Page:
All throughout 2014 and beyond, a chain email and viral post bounced around inboxes and social media about a “new” set of tax increases set to take effect on January 1, 2015:
Reminder for those who forgot or for many that didn’t know
Here is what will happen on January 1, 2015 :
Top Medicare tax went from 1.45% to 2.35%
Top Income tax bracket went from 35% to 39.6%
Top Income payroll tax went from 37.4% to 52.2%
Capital Gains tax went from 15% to 28%
Dividends tax went from 15% to 39.6%
Estate tax went from 0% to 55%
Remember this fact:
These taxes were all passed only with democrat votes, no republicans voted for these taxes.
These taxes were all passed under the Affordable Care Act, aka Obamacare.
If you think that it is important that everyone in the U.S. should know this, pass it on. If not, then delete it.
These same false and misleading claims enjoyed a resurgence in 2016 just before the United States’ presidential election and again in 2018, just ahead of the midterms:
Many of the tax rates listed in this viral message were set under the bipartisan American Taxpayer Relief Act of 2012, or ATRA — not the Affordable Care Act (also called the ACA or Obamacare.) ATRA was passed after the 2012 presidential election to prevent a federal government shutdown, and it took effect on January 1, 2013, not at the beginning of 2014 or 2015 as repeatedly claimed.
A brief look at the rest of the claims shows that although the numbers in each iteration are more or less unchanged, they remain as untrue as ever.
Top Medicare tax went from 1.45 percent to 2.35 percent.
Fiction. The claim that this is a “new” tax increase for 2015 is false. The top Medicare tax rate was set at 2.35 percent in 2013. Established under the ACA, the rate applies to high-income individuals ($200,000/individual, $250,000/couples), as the Boston Globe reported in 2013:
The wage thresholds of $200,000 and $250,000 are not inflation adjusted. As such, this law will apply to more and more taxpayers over the years.
Top income tax bracket went from 35 percent to 39.6 percent.
Fiction. Taxpayers in the top income bracket ($400,000/individual, $450,000/couple) won’t see an income tax increase in 2015. The rate was set at 39.6 percent in 2015, the same as in 2013 and 2014. Top earners paid 35 percent in 2012 — before the bipartisan ATRA took effect.
As of 2018, when these claims came around yet again before the midterms, the tax bracket for top earners was 37 percent.
Top income payroll tax went from 37.4 percent to 52.2 percent.
Fiction. The combined income and payroll tax rate went from 37.9 percent to 42.5 (not 52.2) percent on January 1, 2013 under the healthcare law. However, that figure excludes state taxes that are factored in separately and which have nothing to do with the ACA, meaning that without a detailed state-by-state breakdown, no number would be accurate.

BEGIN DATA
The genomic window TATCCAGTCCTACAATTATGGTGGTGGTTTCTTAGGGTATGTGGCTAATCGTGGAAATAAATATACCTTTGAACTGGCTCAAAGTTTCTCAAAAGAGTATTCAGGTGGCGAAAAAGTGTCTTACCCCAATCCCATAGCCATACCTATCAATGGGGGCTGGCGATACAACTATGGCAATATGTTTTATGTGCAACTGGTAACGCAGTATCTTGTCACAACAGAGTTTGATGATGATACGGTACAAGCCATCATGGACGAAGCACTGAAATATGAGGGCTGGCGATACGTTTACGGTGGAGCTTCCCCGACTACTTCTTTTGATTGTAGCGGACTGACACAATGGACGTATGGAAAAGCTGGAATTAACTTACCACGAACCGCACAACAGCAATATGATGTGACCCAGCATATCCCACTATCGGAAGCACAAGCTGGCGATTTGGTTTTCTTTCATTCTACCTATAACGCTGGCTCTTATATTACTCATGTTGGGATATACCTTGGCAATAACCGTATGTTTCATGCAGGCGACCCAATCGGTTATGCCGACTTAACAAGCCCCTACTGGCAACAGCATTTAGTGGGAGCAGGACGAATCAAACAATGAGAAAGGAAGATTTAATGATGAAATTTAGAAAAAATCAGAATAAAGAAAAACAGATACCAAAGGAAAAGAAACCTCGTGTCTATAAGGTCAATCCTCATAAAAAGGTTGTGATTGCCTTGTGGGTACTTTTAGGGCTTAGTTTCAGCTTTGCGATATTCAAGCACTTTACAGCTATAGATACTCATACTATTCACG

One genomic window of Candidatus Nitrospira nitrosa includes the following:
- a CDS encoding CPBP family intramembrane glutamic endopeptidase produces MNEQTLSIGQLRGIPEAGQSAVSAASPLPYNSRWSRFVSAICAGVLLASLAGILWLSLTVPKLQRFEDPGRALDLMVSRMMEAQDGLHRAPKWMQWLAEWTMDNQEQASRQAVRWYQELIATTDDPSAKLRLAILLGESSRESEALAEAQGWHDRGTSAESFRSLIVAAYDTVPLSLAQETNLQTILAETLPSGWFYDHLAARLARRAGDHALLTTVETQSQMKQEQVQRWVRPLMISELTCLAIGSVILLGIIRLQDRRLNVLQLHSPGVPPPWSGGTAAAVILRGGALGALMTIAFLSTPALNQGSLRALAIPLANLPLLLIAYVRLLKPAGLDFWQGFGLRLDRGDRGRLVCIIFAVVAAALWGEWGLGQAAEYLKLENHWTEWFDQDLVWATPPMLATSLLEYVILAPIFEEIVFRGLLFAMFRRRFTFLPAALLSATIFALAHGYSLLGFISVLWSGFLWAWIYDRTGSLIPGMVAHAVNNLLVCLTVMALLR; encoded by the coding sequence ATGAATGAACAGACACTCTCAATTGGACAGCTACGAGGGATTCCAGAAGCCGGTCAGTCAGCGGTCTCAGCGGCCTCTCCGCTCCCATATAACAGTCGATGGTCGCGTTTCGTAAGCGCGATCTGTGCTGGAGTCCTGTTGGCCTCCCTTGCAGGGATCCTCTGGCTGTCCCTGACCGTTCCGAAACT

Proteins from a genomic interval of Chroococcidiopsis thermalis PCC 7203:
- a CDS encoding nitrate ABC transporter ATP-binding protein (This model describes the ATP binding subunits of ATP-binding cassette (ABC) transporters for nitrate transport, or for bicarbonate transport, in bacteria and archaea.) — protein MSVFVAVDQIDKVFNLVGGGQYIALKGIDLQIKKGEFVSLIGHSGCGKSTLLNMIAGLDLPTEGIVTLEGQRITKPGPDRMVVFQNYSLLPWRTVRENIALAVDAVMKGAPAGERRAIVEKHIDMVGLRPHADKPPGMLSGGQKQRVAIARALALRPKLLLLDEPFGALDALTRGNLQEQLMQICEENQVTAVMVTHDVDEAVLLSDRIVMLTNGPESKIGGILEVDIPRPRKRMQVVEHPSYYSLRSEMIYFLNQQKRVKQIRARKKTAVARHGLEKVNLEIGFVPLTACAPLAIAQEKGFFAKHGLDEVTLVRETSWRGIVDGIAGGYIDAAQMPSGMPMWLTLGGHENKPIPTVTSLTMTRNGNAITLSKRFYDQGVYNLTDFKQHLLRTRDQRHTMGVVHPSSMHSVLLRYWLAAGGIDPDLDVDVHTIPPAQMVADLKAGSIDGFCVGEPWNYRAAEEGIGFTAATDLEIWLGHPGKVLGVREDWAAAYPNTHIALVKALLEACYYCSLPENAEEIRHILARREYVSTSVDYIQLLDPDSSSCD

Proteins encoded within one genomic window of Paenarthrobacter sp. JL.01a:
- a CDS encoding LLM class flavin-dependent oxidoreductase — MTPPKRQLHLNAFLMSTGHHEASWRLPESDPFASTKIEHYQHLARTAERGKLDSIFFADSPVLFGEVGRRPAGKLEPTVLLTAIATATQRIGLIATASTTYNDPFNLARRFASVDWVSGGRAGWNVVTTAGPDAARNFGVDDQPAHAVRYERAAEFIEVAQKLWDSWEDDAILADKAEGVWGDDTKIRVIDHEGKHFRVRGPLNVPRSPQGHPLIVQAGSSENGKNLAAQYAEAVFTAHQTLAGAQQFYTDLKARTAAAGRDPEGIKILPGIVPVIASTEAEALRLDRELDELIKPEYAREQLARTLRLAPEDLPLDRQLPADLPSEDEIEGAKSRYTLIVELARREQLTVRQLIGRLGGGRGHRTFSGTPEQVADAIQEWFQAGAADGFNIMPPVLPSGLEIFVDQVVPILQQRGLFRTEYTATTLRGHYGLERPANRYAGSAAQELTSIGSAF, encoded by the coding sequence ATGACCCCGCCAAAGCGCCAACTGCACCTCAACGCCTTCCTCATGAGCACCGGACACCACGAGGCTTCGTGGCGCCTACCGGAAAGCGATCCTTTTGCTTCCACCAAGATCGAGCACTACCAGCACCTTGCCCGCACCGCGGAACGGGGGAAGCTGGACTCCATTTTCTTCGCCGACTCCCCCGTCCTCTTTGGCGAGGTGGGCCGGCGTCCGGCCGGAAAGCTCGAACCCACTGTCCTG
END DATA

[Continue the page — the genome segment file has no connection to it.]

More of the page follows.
Capital gains tax went from 15 percent to 28 percent.
Fiction. Capital gains taxes did not jump 13 percent in 2015. In 2012, federal capital gains taxes were 15 percent, which was historically low. The rate jumped to 20 percent on January 1, 2013, under the bipartisan ATRA. Top earners ($200,000/individual, $250,000/couple) face an additional 2.3 percent increase because of ACA’s net income surtax, Forbes reports. That left the federal capital gains tax rate at 23.3 percent.
However, states levy additional capital gains taxes. Overall, with state taxes factored in, the average capital gains tax rate in 2014 was 28.7 percent, the Tax Foundation reports.
The eRumor’s claim is misleading because it excludes state capital gains taxes from the 15 percent figure. It also gets the timing and the amount of the increase wrong.
Dividends tax went from 15 percent to 39.6 percent.
Fiction. The bipartisan ATRA capped the marginal tax rate at 20 percent on dividends income. A Medicare tax levied under the ACA added another 3.8 percent for high-income individuals. That means the rate will be no more than 23.8 percent.
Estate tax went from 0 percent to 55 percent.
Fiction. This claim is completely false. The maximum estate tax rate was capped at 40 percent in both 2013 and 2014. In 2011 and 2012 it was capped at 35 percent, the Tax Foundation reports.
Finally, the missive contends that “not a single Republican” voted for these imaginary tax hikes. Assuming that it was written in good faith about the American Taxpayer Relief Act of 2012, that is demonstrably untrue; without the good faith assumption, it can be regarded not as misinformation, but disinformation — in other words, a lie.